Bussard said not only does the organization maintain trails and organize volunteer work parties to keep invasive plants at bay, they also plan events to keep the public involved in what's happening there and to remind folks just how lucky they are to have such a great natural resource in their own backyard.

"It's an amazing asset we have here in Portland," she said.

Right now the Forest Park Conservancy has two pilot projects in the works. One is to remove ivy from a vast, 70-acre expanse of land near the Pittock Mansion and the other involves working with private owners to get a 12-acre private property parcel of land called the Holman Wedge cleared out. The property is located near the park and is full of poison hemlock, garlic mustard and invasive ivy (which has creeped up into the canopy, endangering trees).

Bussard is also excited the full-time ranger and volunteer rangers, who can help keep an eye out for problems like off-leash dogs (one of the main problems at Forest Park) and rogue mountain bikers who go off trail. They can also provide a deterrent for crime.

"More eyes and ears out there means more safety," Bussard said.

The main message Bussard wanted to get across, though, is that she hopes folks don't take Forest Park, or any of the city's natural areas for that matter, for granted.

Did You Know?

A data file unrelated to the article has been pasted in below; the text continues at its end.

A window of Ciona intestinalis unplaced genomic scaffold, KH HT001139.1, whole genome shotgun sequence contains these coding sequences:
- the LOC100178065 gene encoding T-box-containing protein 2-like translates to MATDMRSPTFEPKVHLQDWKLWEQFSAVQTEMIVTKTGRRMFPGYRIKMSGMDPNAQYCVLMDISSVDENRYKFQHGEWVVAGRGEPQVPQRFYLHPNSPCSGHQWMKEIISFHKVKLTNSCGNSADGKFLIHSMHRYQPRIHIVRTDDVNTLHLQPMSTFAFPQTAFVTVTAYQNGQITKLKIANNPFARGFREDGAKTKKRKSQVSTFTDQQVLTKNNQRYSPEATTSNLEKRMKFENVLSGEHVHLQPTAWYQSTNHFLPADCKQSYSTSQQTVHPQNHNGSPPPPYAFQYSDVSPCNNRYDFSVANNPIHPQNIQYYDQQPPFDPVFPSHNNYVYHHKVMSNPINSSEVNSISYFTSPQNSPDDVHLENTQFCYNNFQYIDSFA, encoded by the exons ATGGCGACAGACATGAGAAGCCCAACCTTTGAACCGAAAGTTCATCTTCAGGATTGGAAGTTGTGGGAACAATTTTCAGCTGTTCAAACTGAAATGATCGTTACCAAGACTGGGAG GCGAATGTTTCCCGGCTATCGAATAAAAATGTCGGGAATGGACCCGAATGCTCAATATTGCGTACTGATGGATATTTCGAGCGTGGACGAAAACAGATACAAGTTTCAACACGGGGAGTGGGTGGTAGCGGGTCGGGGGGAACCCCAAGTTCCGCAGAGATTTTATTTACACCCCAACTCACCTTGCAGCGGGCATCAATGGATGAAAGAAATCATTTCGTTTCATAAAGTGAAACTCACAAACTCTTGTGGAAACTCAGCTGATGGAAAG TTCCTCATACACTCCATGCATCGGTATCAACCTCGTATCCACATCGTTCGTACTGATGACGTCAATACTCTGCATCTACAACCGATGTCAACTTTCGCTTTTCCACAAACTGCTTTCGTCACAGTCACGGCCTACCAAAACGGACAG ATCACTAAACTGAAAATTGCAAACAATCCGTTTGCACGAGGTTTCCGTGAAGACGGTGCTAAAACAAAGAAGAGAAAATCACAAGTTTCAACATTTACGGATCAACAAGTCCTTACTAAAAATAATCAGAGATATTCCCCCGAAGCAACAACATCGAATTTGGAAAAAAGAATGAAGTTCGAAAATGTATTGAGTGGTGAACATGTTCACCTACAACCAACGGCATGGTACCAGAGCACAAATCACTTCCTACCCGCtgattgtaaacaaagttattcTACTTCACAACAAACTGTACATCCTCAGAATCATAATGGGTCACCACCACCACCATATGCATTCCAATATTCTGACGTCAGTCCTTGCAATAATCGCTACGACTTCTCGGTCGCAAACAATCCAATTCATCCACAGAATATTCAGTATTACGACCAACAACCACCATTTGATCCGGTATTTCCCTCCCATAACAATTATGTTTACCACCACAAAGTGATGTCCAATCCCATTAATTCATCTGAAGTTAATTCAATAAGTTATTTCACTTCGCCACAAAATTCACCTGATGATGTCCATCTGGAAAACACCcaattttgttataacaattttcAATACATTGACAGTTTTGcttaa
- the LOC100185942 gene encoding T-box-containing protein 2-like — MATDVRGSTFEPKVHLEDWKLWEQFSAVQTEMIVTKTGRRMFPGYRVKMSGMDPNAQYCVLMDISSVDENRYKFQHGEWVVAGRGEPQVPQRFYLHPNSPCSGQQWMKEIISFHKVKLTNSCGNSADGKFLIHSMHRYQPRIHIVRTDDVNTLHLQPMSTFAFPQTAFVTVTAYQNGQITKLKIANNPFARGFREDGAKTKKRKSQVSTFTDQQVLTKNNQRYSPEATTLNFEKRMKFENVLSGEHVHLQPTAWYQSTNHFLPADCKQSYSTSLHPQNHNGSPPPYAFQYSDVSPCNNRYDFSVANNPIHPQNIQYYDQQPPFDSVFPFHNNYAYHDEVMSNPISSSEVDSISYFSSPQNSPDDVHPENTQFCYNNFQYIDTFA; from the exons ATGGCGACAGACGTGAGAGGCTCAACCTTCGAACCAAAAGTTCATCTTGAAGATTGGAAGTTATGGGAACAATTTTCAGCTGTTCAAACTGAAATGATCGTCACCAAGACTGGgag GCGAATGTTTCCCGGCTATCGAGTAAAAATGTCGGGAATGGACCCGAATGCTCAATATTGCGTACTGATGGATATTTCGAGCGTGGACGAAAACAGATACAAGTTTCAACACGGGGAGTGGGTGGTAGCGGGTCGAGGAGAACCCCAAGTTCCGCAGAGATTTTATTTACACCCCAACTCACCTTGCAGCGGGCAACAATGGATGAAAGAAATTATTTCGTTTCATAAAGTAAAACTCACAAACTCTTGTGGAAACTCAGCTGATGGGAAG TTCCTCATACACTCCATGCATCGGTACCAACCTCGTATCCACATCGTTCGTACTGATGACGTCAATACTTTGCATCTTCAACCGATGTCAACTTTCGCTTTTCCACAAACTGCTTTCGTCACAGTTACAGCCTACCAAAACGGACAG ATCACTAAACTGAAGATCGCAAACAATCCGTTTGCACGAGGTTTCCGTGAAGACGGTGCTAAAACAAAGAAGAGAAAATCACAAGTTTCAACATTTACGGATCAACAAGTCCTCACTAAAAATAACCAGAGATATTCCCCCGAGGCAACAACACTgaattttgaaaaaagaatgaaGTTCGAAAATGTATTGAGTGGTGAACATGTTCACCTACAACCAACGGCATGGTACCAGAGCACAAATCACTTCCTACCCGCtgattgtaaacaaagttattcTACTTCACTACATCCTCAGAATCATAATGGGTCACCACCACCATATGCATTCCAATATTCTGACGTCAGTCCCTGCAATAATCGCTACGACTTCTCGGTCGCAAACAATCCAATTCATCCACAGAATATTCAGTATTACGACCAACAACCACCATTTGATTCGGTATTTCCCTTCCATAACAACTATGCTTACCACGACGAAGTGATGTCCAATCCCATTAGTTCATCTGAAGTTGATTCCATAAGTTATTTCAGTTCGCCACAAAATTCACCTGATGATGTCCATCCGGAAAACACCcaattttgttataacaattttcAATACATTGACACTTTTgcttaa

William Clark (of Lewis and Clark fame) first stepped foot in what is now Forest Park in 1803.

Forest Park was formally dedicated on Sept. 23, 1948. At that time it was 4,200 acres. Around 900 additional acres have been added since then.

There are more than 112 bird and 62 mammal species at Forest Park.

Courtesy of Portland Parks & Recreation

Whether that means volunteering your time, donating your money or trying not to leave a negative footprint when you spend time outdoors, she hopes folks will keep in mind how special our little corner of the world really is.

"People need to understand that if we don't take care of our natural areas, they won't be there in the future for us," she said.

If You Go


Guided Bike Tours

All Trails Challenge

Right now the Forest Park Conservancy is running an All Trails Challenge where folks try to reach a goal of hiking, biking, walking or riding 80 miles of trails at Forest Park. The challenge is an ongoing program that is running through Oct. 1 and you don't have to do all 80 miles in one day - you can space it out over time to reach the goal.


On the day the All Trails Challenge ends there will be both a half and full marathon at Forest Park. It's a first for the Forest Park Conservancy and they're hoping for a big turnout to help raise funds for their organization.

Volunteer Work

The Forest Park Conservancy runs a regular volunteer drop-in program where folks who are ready to get a little dirty can stop by and join a group working to maintain the park.

The program runs every Thursday and every third Saturday from 9 a.m. to 12 p.m.

Coming up in October, the Forest Park Conservancy will be holding its big Day of Stewardship event where a large group of volunteers tackle some of the stubborn problem areas at the park.

To keep tabs on this upcoming event in the next few months, you can bookmark the organization's website or 'like' their Facebook page.

Off the Cuff

A local couple (whom fans of the indie/folk band The Decemberists band will likely recognize), is getting ready to release a trilogy called The Wildwood Chronicles that was inspired by Forest Park. In the YouTube video below they talk about how Portland's biggest park played a major role in their creative endeavor.